The family of Freddy Nelson Jr., the man fatally shot by an armed security guard this summer, is suing both the private security company who employed the guard and the real estate company that hired the security firm. The family is seeking $25 million.
On May 29, Nelson was fatally shot by guard Logan Gimbel while he sat in his truck in Delta Park, a shopping center in North Portland. At the time, Gimbel was a guard with Cornerstone Security. The firm had been hired by TMT Development, a prominent Portland real estate company that owns the shopping center.
An investigation by OPB this summer found Gimbel was one of three employees working at Cornerstone who was not licensed to carry a gun. The company states on its website that it only provides armed security.
On Tuesday, the family’s attorneys filed a wrongful death suit in Multnomah County Circuit Court against Gimbel, the owners of Cornerstone, TMT Development, and Hayden Meadows, the corporation that owns the property.
“Despite the Cornerstone Defendants holding themselves out as a security company providing exclusively armed security, the Cornerstone Defendants and TMT failed to take even the most basic measures to ensure that Cornerstone employees were certified armed private security professionals,” the suit states.
Neither Cornerstone nor TMT Development immediately responded to a request for comment.
Attorney Tom D’Amore, who is representing the family, wrote in a statement that Nelson’s death fit into national discussions taking place over the privatization of police work. Increasingly, in Portland, businesses have turned to private security to patrol their property, allowing them to use force with little oversight: “By way of the family’s wrongful death lawsuit, we hope to not only show the deadly consequences of large corporations flouting the law but also cast light on the worrisome increase in under-regulated and under-trained private security guards.”
According to the suit, Gimbel approached Nelson on the evening of May 29 in the parking lot and blocked him with his car from getting out of the parking space. Gimbel reportedly told Nelson he was under arrest. Nelson responded that the guard “had no authority to arrest him.”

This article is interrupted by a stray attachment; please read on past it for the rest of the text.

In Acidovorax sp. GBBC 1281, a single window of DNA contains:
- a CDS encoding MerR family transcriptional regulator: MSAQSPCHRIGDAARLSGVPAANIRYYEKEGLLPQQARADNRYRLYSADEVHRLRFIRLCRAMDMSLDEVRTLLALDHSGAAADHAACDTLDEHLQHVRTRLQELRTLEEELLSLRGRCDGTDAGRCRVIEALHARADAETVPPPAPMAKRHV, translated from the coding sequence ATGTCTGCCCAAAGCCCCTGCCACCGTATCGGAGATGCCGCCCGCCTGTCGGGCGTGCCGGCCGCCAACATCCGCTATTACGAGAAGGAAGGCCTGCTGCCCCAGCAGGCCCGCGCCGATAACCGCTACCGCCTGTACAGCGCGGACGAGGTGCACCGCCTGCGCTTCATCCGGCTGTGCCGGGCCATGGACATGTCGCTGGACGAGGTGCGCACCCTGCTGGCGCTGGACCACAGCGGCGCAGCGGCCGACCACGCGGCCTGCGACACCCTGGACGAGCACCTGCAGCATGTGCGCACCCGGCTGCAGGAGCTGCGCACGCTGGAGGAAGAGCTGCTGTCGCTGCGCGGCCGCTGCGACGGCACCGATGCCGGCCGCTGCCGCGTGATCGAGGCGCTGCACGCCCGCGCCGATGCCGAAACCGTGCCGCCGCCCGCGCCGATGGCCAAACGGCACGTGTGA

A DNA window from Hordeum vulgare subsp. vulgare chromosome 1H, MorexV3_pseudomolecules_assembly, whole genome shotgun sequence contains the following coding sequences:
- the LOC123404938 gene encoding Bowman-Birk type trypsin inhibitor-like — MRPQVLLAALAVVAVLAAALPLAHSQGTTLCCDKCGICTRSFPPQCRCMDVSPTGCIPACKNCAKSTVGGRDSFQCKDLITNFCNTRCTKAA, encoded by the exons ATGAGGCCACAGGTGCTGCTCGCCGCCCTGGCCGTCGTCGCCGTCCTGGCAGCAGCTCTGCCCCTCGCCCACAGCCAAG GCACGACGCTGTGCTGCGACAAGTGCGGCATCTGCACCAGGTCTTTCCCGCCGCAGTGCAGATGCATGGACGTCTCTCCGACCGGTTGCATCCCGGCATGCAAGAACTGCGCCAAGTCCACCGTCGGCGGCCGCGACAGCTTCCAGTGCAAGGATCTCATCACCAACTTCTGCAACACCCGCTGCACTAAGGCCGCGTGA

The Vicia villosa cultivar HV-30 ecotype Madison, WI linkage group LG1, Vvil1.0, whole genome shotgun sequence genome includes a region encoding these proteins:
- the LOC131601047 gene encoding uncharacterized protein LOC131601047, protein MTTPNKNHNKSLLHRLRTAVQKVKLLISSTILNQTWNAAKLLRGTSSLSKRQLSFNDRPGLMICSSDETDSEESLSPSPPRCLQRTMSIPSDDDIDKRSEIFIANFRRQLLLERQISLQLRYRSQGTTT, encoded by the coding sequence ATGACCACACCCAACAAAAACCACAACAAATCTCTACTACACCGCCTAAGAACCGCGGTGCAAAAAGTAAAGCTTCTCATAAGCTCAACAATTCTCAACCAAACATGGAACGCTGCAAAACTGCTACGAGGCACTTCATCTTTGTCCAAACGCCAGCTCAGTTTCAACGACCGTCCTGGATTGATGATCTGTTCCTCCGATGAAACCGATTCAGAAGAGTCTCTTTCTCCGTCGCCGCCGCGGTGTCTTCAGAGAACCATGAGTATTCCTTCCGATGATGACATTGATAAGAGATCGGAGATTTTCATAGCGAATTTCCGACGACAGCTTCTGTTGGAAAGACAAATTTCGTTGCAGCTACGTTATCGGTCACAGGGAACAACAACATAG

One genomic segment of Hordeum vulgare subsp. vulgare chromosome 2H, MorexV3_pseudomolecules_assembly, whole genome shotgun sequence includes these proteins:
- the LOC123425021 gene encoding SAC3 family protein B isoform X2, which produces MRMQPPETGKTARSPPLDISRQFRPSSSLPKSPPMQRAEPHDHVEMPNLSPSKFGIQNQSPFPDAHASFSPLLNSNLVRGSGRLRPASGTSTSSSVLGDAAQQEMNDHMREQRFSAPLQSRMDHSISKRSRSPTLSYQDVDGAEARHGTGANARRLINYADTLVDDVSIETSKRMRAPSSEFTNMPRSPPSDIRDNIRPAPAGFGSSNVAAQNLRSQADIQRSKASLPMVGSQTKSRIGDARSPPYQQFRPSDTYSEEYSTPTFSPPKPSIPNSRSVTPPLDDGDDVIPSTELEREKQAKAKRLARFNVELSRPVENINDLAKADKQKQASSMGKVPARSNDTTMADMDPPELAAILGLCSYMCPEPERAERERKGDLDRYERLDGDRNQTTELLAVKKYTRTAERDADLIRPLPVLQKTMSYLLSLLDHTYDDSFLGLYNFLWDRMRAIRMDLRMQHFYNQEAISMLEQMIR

Oregon law states private security guards have the same ability to detain a person as any private citizen. If they have probable cause to believe a crime has been committed in their presence, they can make a “citizen’s arrest” and temporarily detain the person until law enforcement arrives. They are allowed to use force “reasonably believed to be necessary” to defend themselves.
Nelson reportedly got in his car with his wife Kari and locked the door. Gimbel then allegedly stuck a pepper spray bottle through a cracked window in the back of the truck and instructed the Nelsons not to move.
Seconds later, the suit states, Gimbel fired four shots, killing Nelson.
According to records from the Oregon Department of Public Safety Standards and Training, one of the owners of Cornerstone told the agency that Gimbel fired after Nelson “acted as though he was going to run over Gimbel with his car.”
Two eyewitnesses disputed the account, saying the car never left the parking space.
The suit does not indicate why Gimbel was trying to place Nelson under arrest.
Nelson was well-known at the shopping plaza. Attorney Tom D’Amore, who is representing the family, had previously told OPB that Nelson had a strained relationship with the guards. The suit alleges the guards had been directed by the defendants “to harass, follow, and/or intimidate” when he passed through the area.
“The Cornerstone Defendants fostered a work environment that glorified violence, ignored de-escalation training, and instilled disregard for human life,” the suit states.
The Multnomah County District Attorney said they anticipate the case going in front of a Grand Jury later this month.